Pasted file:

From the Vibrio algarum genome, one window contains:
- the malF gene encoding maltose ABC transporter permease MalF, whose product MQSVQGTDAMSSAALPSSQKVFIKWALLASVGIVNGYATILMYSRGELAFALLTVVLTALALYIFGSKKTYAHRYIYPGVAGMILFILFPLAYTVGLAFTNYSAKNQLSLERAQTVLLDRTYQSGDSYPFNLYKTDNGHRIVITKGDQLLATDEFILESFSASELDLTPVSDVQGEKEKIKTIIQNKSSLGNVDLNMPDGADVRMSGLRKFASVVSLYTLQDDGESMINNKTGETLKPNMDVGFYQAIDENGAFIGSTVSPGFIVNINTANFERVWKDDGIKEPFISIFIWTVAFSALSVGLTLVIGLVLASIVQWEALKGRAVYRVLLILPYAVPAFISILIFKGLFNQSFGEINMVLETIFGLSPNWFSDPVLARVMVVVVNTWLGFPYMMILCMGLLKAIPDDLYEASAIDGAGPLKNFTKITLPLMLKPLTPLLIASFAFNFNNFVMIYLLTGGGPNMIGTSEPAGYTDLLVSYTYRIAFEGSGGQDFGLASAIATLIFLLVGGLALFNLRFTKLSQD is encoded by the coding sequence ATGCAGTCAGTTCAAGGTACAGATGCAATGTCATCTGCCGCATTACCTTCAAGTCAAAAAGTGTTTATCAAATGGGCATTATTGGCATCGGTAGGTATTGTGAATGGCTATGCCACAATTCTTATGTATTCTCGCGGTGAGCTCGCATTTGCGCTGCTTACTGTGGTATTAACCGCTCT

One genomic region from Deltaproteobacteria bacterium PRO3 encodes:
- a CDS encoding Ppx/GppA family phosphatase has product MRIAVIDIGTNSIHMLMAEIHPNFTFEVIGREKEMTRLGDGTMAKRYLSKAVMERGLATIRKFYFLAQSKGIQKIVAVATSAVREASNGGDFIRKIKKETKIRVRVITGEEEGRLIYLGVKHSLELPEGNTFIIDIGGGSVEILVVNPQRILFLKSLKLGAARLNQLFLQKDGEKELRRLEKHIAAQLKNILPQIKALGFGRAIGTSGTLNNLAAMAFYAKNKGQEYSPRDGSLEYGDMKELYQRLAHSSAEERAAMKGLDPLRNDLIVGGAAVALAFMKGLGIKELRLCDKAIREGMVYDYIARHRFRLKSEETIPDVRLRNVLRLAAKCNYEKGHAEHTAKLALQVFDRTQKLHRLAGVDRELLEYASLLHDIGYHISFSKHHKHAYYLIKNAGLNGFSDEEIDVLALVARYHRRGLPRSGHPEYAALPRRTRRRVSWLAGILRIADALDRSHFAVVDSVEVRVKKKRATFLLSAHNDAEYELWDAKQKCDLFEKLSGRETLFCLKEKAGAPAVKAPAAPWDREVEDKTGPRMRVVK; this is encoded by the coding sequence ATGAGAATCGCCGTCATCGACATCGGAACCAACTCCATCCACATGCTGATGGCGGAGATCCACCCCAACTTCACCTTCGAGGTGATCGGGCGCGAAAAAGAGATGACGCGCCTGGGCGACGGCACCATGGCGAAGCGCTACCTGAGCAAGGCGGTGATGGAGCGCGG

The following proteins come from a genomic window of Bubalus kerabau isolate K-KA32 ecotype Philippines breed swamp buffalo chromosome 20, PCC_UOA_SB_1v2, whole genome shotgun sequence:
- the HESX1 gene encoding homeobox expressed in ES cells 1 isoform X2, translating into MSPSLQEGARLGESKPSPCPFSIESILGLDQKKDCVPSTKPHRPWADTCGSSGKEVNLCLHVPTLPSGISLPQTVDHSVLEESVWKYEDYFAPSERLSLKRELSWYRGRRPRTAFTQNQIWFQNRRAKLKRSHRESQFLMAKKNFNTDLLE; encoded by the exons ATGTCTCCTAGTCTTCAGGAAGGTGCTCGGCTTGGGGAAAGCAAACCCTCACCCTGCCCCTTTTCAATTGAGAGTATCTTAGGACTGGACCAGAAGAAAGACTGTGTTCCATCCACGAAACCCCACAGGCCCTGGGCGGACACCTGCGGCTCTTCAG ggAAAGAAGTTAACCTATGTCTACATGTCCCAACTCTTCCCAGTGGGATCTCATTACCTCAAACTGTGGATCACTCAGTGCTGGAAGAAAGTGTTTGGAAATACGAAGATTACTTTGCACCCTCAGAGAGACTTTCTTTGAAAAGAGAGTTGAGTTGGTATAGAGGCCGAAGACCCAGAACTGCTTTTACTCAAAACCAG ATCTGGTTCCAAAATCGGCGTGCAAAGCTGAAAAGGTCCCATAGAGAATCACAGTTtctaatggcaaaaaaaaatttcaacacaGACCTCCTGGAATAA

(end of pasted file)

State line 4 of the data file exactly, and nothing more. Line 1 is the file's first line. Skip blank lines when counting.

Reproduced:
- a CDS encoding Ppx/GppA family phosphatase has product MRIAVIDIGTNSIHMLMAEIHPNFTFEVIGREKEMTRLGDGTMAKRYLSKAVMERGLATIRKFYFLAQSKGIQKIVAVATSAVREASNGGDFIRKIKKETKIRVRVITGEEEGRLIYLGVKHSLELPEGNTFIIDIGGGSVEILVVNPQRILFLKSLKLGAARLNQLFLQKDGEKELRRLEKHIAAQLKNILPQIKALGFGRAIGTSGTLNNLAAMAFYAKNKGQEYSPRDGSLEYGDMKELYQRLAHSSAEERAAMKGLDPLRNDLIVGGAAVALAFMKGLGIKELRLCDKAIREGMVYDYIARHRFRLKSEETIPDVRLRNVLRLAAKCNYEKGHAEHTAKLALQVFDRTQKLHRLAGVDRELLEYASLLHDIGYHISFSKHHKHAYYLIKNAGLNGFSDEEIDVLALVARYHRRGLPRSGHPEYAALPRRTRRRVSWLAGILRIADALDRSHFAVVDSVEVRVKKKRATFLLSAHNDAEYELWDAKQKCDLFEKLSGRETLFCLKEKAGAPAVKAPAAPWDREVEDKTGPRMRVVK; this is encoded by the coding sequence ATGAGAATCGCCGTCATCGACATCGGAACCAACTCCATCCACATGCTGATGGCGGAGATCCACCCCAACTTCACCTTCGAGGTGATCGGGCGCGAAAAAGAGATGACGCGCCTGGGCGACGGCACCATGGCGAAGCGCTACCTGAGCAAGGCGGTGATGGAGCGCGG